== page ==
Opinion: Underestimated Nebraska gets left off the list…again
I am an outsider. A Texan through-and-through, I relocated to the Omaha area in 2018 to be closer to my wife’s family. Honestly, even after marrying a girl from Nebraska, I never saw myself moving here. Yet here I sit, a Midwest Texas transplant. Where I come from, Nebraska and, by extension, Omaha, is known…
I am an outsider. A Texan through-and-through, I relocated to the Omaha area in 2018 to be closer to my wife’s family. Honestly, even after marrying a girl from Nebraska, I never saw myself moving here.
Yet here I sit, a Midwest Texas transplant.
Where I come from, Nebraska and, by extension, Omaha, is known for one of three things:
1) Cornhusker Football (The program prominence of the late 20th century and memories of the former Big 12 still carry some weight.)
2) Omaha Steaks
3) The College World Series
However, after living here for the last three years, I’ve come to know an Omaha that is so much more than its flyover reputation suggests.
U.S. News ranks Omaha, Neb. as the 25th in Best Places to Live and #15 in Cheapest Places to Live. When talking to other outsiders, most agree that these rankings feel about right for Omaha.
However, when I look at the list of cities higher in the rankings, I am certain Omaha is massively underrated in both categories.
Before moving to Nebraska, we lived in Austin, Tex. Austin, ranked #5 in Best Places to Live, is indeed an incredible city. However, traffic is terrible, there is always a wait at your favorite foodie spots, and the cost of housing is getting out of hand. I love central Texas, but Austin can keep its weird $400,000, 900 sq. ft. houses, endless gridlock, and vegan lobster mac & cheese (yes, that’s a real thing). I’ll take Omaha.
One of the best-kept secrets here, and eastern Nebraska in general, is the tech community. The innovation that comes out of the region is staggering. Anyone that is a part of this tech community may advocate for Omaha being high on a list of affordable and influential tech cites. Yet, a recent report compiled by Coding Dojo does not even rank Omaha on its list of Most Affordable Cities to Start or Continue Your Developer Career. With all due respect to Coding Dojo, what the what?!?
Lowell, MA, made the list with its median rent of $1,541, as did Bremerton, WA ($1,334) but not $963 median rent Omaha. Coding Dojo justifies this by weighing the average cost of rent with the number of entry and mid-level developer jobs located within a 25-mile radius of the city center. Well, it just so happens that Boston and Seattle are within the 25-mile radius of Lowell and Bremerton and skews the number of available development positions for the “area.” But, of course, areas with a population of 4 million+ will have more jobs; that’s how supply and demand works.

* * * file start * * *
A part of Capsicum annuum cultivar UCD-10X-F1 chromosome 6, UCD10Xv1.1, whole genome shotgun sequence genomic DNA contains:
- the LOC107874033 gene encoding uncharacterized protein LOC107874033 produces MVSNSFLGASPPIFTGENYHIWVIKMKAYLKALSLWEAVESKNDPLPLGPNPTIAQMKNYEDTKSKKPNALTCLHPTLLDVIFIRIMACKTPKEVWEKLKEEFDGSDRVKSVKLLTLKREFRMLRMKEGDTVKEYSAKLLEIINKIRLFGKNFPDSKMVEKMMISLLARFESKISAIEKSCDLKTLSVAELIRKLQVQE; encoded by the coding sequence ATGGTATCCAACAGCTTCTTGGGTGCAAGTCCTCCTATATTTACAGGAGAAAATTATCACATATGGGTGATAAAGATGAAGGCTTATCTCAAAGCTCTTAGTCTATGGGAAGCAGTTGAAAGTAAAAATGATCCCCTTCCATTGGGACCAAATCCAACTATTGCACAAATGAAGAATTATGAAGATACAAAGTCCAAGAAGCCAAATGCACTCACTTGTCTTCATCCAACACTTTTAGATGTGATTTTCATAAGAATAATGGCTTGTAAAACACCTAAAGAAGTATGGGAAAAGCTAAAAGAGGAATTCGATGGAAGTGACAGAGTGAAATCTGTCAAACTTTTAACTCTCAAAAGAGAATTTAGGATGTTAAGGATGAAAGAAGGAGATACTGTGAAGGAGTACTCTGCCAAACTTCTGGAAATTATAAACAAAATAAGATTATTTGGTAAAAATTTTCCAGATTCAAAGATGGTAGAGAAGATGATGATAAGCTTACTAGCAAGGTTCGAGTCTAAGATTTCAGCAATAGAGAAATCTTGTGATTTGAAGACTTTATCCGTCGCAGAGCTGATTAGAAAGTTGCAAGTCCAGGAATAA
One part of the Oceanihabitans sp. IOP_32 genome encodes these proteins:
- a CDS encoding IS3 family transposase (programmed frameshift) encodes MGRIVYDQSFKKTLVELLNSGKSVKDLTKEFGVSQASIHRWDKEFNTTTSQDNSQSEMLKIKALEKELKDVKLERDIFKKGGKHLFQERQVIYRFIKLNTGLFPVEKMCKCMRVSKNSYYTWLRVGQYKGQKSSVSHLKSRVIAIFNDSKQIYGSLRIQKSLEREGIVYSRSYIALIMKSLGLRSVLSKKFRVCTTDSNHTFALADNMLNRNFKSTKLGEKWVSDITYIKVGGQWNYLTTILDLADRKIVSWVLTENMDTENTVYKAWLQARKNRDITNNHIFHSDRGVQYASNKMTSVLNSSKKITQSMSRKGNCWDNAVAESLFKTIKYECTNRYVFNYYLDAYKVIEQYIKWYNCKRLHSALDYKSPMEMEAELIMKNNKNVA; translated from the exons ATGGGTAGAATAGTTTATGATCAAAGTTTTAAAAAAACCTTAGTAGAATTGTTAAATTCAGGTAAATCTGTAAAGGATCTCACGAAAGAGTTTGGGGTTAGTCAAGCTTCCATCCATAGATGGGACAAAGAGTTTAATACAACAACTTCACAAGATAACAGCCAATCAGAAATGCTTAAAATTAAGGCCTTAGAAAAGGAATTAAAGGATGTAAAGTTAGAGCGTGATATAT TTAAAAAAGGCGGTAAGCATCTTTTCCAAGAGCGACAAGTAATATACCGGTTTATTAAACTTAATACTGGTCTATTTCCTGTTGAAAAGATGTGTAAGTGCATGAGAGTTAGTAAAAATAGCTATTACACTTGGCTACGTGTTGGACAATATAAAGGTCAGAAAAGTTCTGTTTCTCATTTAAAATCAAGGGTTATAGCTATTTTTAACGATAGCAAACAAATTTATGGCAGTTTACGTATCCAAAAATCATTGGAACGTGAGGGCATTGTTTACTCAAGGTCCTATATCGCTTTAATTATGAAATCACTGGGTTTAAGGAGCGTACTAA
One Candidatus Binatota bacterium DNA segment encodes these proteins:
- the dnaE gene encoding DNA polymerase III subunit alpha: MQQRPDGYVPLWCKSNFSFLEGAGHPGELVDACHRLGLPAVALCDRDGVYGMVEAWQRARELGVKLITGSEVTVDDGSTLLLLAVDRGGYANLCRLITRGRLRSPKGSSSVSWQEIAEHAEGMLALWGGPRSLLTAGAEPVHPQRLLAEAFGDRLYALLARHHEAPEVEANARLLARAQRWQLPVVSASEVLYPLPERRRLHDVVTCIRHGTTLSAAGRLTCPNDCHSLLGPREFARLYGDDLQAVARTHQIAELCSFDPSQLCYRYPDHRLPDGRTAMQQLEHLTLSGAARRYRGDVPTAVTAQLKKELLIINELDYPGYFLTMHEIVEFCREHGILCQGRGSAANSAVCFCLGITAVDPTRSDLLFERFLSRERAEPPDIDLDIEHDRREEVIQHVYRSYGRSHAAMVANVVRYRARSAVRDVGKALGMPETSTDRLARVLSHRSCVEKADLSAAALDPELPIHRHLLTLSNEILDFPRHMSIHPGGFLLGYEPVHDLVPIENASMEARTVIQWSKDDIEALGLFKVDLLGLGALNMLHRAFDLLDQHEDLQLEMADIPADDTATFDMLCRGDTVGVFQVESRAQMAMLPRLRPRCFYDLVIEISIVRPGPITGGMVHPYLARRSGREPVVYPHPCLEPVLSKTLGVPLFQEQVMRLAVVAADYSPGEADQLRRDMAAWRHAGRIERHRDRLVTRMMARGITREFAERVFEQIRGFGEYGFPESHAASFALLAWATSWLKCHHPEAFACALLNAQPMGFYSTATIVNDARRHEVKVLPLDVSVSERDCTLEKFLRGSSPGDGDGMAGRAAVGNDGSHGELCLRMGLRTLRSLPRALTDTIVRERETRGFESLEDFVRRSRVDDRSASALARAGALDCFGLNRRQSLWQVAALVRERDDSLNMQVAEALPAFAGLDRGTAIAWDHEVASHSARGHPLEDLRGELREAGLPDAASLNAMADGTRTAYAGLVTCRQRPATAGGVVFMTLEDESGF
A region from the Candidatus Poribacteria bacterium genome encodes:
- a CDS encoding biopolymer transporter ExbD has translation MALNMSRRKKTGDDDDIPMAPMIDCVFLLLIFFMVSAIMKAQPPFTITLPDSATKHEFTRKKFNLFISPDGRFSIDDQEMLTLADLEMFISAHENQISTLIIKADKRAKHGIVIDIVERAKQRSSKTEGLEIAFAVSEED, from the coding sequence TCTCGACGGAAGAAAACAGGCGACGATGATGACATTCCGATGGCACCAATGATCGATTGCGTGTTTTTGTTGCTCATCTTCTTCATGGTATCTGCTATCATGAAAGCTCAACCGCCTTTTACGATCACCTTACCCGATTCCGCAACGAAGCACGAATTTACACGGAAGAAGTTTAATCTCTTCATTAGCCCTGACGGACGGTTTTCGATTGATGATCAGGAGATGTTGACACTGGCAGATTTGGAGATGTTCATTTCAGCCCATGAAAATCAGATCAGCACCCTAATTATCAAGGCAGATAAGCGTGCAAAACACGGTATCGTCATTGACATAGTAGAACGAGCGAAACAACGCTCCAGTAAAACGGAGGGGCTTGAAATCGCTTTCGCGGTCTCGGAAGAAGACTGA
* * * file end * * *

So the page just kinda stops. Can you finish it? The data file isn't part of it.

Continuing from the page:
While eastern Nebraska may not have thousands of tech jobs available, hundreds of tech positions go unfilled every day. A person with the proper training or experience can easily find a tech job here. Additionally, average tech careers in the area pay $86,320, 79% higher than the national median wage of $48,223 and 110% higher than the local median salary of $38,640 for non-tech jobs. These statistics mean that someone living in the Omaha area who works in tech will make, on average, over $1.1 million more in their careers than the average American. This increased salary, combined with the cost of living in Omaha—just 92% of the national average—means a person can easily carve out a piece of the good life.
With the growing start-up tech community here and tech powerhouses like U.S. Strategic Command, LinkedIn, and Facebook, the eastern Nebraska region is full of tech careers, opportunities, and advancements. And with the comparatively low cost of living and high median salary for tech professionals, Omaha should rank highly on that Code Dojo top ten. But that is not the case. That’s fine. Our Midwestern niceties will let your shade keep us cool. We do not need to brag or be brash. After all, we already live here; we know how good we have it. But those who don’t know are missing out.
As for this Texan, Omaha reminds me of Austin from the early 90s: under-the-radar cool, poised for growth, and ready to be the next great tech city.
When that happens, we can smile and say, “Ope, let me just sneak by ya” to the Lowells and Bremertons of the world. I just hope our traffic stays manageable.
Born and raised in Texas, Jonathan Holland is a non-profit executive with the AIM Institute in Omaha, Nebraska. Jonathan currently serves as the Sr. Director of Development and Compliance and oversees Silicon Prairie News’s business operations. Jonathan has a Master’s Degree in Non-Profit Management from the University of Houston – Downtown and is a current student in the Interdisciplinary Leadership Doctoral program at Creighton University. Jonathan is married to his wife Rebecca, and they have one daughter, Jocelyn.
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